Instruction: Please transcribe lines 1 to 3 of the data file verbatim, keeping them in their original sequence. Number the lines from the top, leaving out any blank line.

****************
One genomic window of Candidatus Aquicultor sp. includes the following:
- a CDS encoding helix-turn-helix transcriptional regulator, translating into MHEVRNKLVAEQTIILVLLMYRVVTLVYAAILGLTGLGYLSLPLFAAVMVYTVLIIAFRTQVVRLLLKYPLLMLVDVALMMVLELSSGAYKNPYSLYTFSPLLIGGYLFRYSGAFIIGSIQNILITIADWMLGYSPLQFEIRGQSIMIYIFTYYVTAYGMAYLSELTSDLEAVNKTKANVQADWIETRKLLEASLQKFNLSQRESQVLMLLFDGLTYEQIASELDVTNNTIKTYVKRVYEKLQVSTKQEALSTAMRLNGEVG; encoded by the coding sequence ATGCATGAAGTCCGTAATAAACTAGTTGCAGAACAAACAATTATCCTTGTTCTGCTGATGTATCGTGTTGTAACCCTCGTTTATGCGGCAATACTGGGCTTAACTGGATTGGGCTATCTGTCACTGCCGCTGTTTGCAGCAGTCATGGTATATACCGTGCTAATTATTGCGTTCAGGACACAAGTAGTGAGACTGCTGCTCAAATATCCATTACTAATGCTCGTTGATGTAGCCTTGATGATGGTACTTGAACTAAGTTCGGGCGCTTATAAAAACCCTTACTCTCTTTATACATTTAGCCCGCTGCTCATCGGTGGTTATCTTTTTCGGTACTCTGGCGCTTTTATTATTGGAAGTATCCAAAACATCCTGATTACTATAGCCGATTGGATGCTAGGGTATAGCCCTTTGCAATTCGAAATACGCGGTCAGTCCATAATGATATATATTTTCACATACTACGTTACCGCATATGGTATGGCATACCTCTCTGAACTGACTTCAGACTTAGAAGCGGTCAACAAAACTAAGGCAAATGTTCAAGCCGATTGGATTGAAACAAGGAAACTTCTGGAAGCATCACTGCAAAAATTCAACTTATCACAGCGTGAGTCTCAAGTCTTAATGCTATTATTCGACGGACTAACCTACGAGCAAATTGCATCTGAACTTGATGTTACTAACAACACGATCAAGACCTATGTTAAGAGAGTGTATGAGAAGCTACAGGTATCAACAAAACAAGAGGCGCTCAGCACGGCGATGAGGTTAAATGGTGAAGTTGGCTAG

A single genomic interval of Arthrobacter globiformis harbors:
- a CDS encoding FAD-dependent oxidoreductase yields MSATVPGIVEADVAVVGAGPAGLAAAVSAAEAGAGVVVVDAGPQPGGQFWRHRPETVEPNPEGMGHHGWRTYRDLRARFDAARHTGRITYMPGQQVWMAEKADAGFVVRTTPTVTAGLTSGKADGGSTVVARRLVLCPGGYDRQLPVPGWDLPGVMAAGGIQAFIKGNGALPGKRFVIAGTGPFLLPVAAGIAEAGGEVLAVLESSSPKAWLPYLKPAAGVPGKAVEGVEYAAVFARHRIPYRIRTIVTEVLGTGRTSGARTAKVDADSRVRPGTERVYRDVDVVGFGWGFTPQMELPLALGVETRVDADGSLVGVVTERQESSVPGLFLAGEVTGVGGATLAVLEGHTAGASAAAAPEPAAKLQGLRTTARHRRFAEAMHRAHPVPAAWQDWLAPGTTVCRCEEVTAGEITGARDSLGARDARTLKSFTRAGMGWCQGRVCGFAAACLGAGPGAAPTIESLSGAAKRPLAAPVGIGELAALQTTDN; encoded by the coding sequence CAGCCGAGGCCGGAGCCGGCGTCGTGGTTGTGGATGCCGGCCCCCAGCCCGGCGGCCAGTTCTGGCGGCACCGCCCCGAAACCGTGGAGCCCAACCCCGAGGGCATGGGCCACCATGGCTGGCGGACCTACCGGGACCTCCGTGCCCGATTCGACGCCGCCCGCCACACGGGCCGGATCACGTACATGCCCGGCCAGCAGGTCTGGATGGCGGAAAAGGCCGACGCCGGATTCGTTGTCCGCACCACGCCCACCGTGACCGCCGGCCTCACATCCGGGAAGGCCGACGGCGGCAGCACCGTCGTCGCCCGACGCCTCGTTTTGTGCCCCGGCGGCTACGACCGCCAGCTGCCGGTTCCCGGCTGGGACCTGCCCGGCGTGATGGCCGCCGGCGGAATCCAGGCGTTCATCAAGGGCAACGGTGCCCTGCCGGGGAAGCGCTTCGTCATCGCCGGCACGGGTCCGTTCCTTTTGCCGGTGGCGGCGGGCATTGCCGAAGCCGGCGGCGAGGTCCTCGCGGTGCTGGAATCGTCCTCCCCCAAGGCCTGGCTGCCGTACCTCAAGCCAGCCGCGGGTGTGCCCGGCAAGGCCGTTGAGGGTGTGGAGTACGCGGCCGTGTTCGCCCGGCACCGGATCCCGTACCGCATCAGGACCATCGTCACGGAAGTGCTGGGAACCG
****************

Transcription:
One genomic window of Candidatus Aquicultor sp. includes the following:
- a CDS encoding helix-turn-helix transcriptional regulator, translating into MHEVRNKLVAEQTIILVLLMYRVVTLVYAAILGLTGLGYLSLPLFAAVMVYTVLIIAFRTQVVRLLLKYPLLMLVDVALMMVLELSSGAYKNPYSLYTFSPLLIGGYLFRYSGAFIIGSIQNILITIADWMLGYSPLQFEIRGQSIMIYIFTYYVTAYGMAYLSELTSDLEAVNKTKANVQADWIETRKLLEASLQKFNLSQRESQVLMLLFDGLTYEQIASELDVTNNTIKTYVKRVYEKLQVSTKQEALSTAMRLNGEVG; encoded by the coding sequence ATGCATGAAGTCCGTAATAAACTAGTTGCAGAACAAACAATTATCCTTGTTCTGCTGATGTATCGTGTTGTAACCCTCGTTTATGCGGCAATACTGGGCTTAACTGGATTGGGCTATCTGTCACTGCCGCTGTTTGCAGCAGTCATGGTATATACCGTGCTAATTATTGCGTTCAGGACACAAGTAGTGAGACTGCTGCTCAAATATCCATTACTAATGCTCGTTGATGTAGCCTTGATGATGGTACTTGAACTAAGTTCGGGCGCTTATAAAAACCCTTACTCTCTTTATACATTTAGCCCGCTGCTCATCGGTGGTTATCTTTTTCGGTACTCTGGCGCTTTTATTATTGGAAGTATCCAAAACATCCTGATTACTATAGCCGATTGGATGCTAGGGTATAGCCCTTTGCAATTCGAAATACGCGGTCAGTCCATAATGATATATATTTTCACATACTACGTTACCGCATATGGTATGGCATACCTCTCTGAACTGACTTCAGACTTAGAAGCGGTCAACAAAACTAAGGCAAATGTTCAAGCCGATTGGATTGAAACAAGGAAACTTCTGGAAGCATCACTGCAAAAATTCAACTTATCACAGCGTGAGTCTCAAGTCTTAATGCTATTATTCGACGGACTAACCTACGAGCAAATTGCATCTGAACTTGATGTTACTAACAACACGATCAAGACCTATGTTAAGAGAGTGTATGAGAAGCTACAGGTATCAACAAAACAAGAGGCGCTCAGCACGGCGATGAGGTTAAATGGTGAAGTTGGCTAG

A single genomic interval of Arthrobacter globiformis harbors: